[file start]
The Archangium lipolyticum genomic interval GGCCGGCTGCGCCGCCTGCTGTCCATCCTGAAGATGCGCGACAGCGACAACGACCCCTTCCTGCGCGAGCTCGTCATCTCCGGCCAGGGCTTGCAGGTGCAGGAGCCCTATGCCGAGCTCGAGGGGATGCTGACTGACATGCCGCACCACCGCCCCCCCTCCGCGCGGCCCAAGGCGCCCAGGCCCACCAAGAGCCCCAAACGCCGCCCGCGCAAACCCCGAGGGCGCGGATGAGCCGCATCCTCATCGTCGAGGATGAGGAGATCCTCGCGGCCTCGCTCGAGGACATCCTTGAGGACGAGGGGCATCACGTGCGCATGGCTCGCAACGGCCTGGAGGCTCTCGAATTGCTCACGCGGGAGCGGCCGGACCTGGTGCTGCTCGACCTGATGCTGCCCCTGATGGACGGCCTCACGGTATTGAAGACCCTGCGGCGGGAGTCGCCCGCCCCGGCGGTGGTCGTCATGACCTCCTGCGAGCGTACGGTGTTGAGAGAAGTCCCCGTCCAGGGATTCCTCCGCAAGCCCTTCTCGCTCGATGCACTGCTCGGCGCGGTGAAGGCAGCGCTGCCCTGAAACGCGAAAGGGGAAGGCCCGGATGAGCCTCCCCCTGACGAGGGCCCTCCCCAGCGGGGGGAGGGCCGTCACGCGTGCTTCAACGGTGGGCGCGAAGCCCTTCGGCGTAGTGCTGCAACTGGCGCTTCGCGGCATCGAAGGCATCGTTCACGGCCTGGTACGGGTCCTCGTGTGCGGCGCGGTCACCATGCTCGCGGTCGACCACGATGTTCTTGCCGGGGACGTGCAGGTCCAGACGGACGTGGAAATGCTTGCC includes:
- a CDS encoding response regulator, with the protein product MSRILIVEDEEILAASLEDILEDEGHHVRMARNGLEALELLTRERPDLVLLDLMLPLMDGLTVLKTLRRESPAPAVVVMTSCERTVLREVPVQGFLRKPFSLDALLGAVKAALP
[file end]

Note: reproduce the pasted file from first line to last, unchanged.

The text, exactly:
The Archangium lipolyticum genomic interval GGCCGGCTGCGCCGCCTGCTGTCCATCCTGAAGATGCGCGACAGCGACAACGACCCCTTCCTGCGCGAGCTCGTCATCTCCGGCCAGGGCTTGCAGGTGCAGGAGCCCTATGCCGAGCTCGAGGGGATGCTGACTGACATGCCGCACCACCGCCCCCCCTCCGCGCGGCCCAAGGCGCCCAGGCCCACCAAGAGCCCCAAACGCCGCCCGCGCAAACCCCGAGGGCGCGGATGAGCCGCATCCTCATCGTCGAGGATGAGGAGATCCTCGCGGCCTCGCTCGAGGACATCCTTGAGGACGAGGGGCATCACGTGCGCATGGCTCGCAACGGCCTGGAGGCTCTCGAATTGCTCACGCGGGAGCGGCCGGACCTGGTGCTGCTCGACCTGATGCTGCCCCTGATGGACGGCCTCACGGTATTGAAGACCCTGCGGCGGGAGTCGCCCGCCCCGGCGGTGGTCGTCATGACCTCCTGCGAGCGTACGGTGTTGAGAGAAGTCCCCGTCCAGGGATTCCTCCGCAAGCCCTTCTCGCTCGATGCACTGCTCGGCGCGGTGAAGGCAGCGCTGCCCTGAAACGCGAAAGGGGAAGGCCCGGATGAGCCTCCCCCTGACGAGGGCCCTCCCCAGCGGGGGGAGGGCCGTCACGCGTGCTTCAACGGTGGGCGCGAAGCCCTTCGGCGTAGTGCTGCAACTGGCGCTTCGCGGCATCGAAGGCATCGTTCACGGCCTGGTACGGGTCCTCGTGTGCGGCGCGGTCACCATGCTCGCGGTCGACCACGATGTTCTTGCCGGGGACGTGCAGGTCCAGACGGACGTGGAAATGCTTGCC includes:
- a CDS encoding response regulator, with the protein product MSRILIVEDEEILAASLEDILEDEGHHVRMARNGLEALELLTRERPDLVLLDLMLPLMDGLTVLKTLRRESPAPAVVVMTSCERTVLREVPVQGFLRKPFSLDALLGAVKAALP